New York has terrific pizza on most corners: the accessible, economical, and easily-transported dollar slice is of one the city’s defining features. Inspired by our pizza-laden surroundings, we whipped up three simple pizzas of our own that rival even the best corner slice. Don’t worry about fussing over the dough if you’re not in the mood. Store-bought options, like those at Trader Joe’s, are a great solution. Another option is to buy your crust directly from a pizza shop. Most places will pinch off a bit of their dough if you ask nicely. So now, we bestow upon you the knowledge to create three show-stopping pies in your own kitchen. Go forth and pizza!

Pizza Dough (recipe from Food 52)
3-4 hours prep time

2 teaspoons dry yeast
½ cup lukewarm water
3 ½ cups all-purpose flour
¼ cup semolina flour
1 teaspoon salt
¾ cup cold water
¼ cup olive oil
Stir yeast and lukewarm water together in a bowl. Add 1/4 cup all-purpose flour and semolina. Mix well. Let sit until bubbly, about 30 minutes.
Combine remaining flour and salt in another bowl. Add to yeast with cold water and olive oil. Mix well to form a dough.
Turn dough out onto a lightly floured board and knead with hands until dough is smooth and elastic, about 10 minutes. Or use a mixer with a dough hook, and knead about 5 minutes.

Place dough in a lightly oiled bowl and turn to coat all sides with oil. Cover bowl loosely with plastic wrap. Let rise in a warm place until doubled in size, 1 to 2 hours. Punch dough down, and let rise another 45 minutes.
Divide dough into 2 equal disks (or 4, if you would like small pizzas.) Let rest 30 minutes before shaping. Lightly flour a work surface. Using your fingers or heels of your hands, stretch the disks out to 10″ shapes.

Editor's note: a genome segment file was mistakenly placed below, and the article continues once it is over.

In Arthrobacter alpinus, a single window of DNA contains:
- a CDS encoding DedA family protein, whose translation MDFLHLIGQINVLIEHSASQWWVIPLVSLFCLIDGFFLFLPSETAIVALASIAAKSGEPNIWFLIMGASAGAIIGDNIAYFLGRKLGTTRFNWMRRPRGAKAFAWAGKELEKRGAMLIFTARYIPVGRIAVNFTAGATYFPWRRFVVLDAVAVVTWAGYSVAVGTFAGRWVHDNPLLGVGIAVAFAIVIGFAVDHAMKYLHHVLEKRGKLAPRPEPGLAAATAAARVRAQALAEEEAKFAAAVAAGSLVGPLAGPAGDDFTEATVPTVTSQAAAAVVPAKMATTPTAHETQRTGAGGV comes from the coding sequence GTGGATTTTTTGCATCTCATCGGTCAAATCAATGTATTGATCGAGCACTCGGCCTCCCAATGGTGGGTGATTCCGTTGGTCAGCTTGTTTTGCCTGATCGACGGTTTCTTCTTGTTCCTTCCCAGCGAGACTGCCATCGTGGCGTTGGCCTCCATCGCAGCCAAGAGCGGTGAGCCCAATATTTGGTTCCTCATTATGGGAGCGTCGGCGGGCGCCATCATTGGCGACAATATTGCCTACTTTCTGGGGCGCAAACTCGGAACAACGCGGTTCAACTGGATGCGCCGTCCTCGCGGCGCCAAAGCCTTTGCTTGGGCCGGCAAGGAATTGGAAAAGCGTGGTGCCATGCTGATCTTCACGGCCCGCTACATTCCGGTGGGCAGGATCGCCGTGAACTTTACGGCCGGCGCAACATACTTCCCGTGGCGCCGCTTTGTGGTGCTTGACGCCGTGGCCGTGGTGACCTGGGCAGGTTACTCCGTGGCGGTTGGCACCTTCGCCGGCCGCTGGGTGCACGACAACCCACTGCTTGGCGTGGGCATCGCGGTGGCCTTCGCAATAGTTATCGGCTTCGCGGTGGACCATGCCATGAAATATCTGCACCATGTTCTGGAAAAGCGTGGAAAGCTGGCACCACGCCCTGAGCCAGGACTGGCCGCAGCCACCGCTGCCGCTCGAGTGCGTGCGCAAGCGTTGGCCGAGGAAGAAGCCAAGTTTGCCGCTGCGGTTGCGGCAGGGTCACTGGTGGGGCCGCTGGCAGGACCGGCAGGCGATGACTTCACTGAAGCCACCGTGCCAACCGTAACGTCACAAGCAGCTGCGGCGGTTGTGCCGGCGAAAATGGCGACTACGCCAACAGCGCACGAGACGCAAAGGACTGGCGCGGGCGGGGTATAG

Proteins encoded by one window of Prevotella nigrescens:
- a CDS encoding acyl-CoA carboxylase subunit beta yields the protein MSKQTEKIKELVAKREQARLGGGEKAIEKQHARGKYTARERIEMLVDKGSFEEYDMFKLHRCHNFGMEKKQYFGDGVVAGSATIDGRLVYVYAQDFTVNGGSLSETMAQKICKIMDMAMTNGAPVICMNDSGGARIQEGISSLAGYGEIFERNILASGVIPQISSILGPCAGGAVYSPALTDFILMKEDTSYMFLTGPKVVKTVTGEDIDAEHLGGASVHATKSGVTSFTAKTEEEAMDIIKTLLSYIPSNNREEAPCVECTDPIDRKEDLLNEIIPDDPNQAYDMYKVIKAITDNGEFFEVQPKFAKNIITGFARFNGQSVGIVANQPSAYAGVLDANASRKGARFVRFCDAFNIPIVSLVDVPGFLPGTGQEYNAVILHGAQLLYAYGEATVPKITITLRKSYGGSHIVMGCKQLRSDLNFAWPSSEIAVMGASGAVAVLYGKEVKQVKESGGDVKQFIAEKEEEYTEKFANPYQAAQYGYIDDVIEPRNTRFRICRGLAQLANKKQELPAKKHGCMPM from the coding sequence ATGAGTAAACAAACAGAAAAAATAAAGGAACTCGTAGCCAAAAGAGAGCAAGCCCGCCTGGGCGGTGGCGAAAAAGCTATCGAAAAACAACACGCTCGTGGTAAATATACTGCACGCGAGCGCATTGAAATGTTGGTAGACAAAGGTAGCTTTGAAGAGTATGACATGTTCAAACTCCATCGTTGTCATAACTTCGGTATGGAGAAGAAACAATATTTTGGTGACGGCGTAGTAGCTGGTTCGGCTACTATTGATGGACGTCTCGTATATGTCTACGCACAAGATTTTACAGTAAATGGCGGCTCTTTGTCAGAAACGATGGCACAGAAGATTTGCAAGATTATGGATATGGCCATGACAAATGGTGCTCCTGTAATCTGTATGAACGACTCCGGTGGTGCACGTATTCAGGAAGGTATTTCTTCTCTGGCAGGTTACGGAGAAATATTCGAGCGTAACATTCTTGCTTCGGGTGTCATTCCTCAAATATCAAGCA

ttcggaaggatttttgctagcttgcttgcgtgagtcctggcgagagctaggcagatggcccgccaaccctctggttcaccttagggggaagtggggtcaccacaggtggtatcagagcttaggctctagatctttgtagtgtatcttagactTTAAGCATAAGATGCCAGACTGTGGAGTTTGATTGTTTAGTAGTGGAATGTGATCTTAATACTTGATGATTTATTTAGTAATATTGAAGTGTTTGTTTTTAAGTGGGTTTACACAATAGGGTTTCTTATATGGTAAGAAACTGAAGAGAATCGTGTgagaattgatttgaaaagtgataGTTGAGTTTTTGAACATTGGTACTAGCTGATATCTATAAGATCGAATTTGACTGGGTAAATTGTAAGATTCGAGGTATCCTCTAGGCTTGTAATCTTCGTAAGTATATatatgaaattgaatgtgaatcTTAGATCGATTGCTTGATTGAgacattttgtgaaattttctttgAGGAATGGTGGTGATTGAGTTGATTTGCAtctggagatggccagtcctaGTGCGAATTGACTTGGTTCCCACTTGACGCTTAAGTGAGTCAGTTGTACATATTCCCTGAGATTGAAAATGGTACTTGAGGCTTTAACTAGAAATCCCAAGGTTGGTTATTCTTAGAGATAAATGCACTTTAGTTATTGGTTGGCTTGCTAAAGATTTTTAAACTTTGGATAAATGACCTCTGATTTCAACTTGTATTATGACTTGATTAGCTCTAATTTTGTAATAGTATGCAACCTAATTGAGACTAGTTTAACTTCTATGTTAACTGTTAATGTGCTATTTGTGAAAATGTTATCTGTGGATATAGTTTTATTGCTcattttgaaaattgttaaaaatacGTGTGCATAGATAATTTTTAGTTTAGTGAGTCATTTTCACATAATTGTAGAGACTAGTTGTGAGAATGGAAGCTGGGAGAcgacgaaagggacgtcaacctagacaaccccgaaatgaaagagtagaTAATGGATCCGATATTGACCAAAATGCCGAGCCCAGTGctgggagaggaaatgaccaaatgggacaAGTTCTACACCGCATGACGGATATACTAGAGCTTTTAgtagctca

Brussels Sprout and balsamic onion pizza (adapted from Cookie and Kate)
25 min prep time | 15-20 min cook time

Balsamic onions
1 to 2 tablespoons olive oil
1 large yellow onion
Pinch red pepper flakes
Dash salt
¼ cup balsamic vinegar

Brussels sprouts
8 ounces (1/2 pound) Brussels sprouts
1½ to 2 teaspoons olive oil
Salt and freshly ground black pepper

Pizza
1 batch pizza dough above or TJ’s store bought
1½ to 2 cups mozzarella, sliced into rounds
¼ cup grated Parmesan cheese

Preheat oven to 425 degrees. Prepare the Brussels by slicing off the tough ends and throwing away or composting them. Use your fingers to pull off the individual leaves around the outside, then trim off the newly exposed tough end, and continue until you have broken the sprout into leaves. Repeat for about half of the Brussels sprouts, then slice the rest into thin slices from top to bottom. Toss with olive oil, a sprinkle of salt and pepper and set aside.

To prepare the onions, slice thinly, warm 1 tablespoon olive oil in a large cast iron skillet over medium heat. Add the onions, a pinch of red pepper flakes and a dash of salt. Toss to combine. Cover and cook, stirring occasionally, for 10 minutes, or until the onions are nice and soft. Pour in the balsamic vinegar and stir to combine. Continue cooking, uncovered, for a few more minutes, until the balsamic vinegar has condensed and mostly absorbed into the onions. Remove from heat and set aside to cool.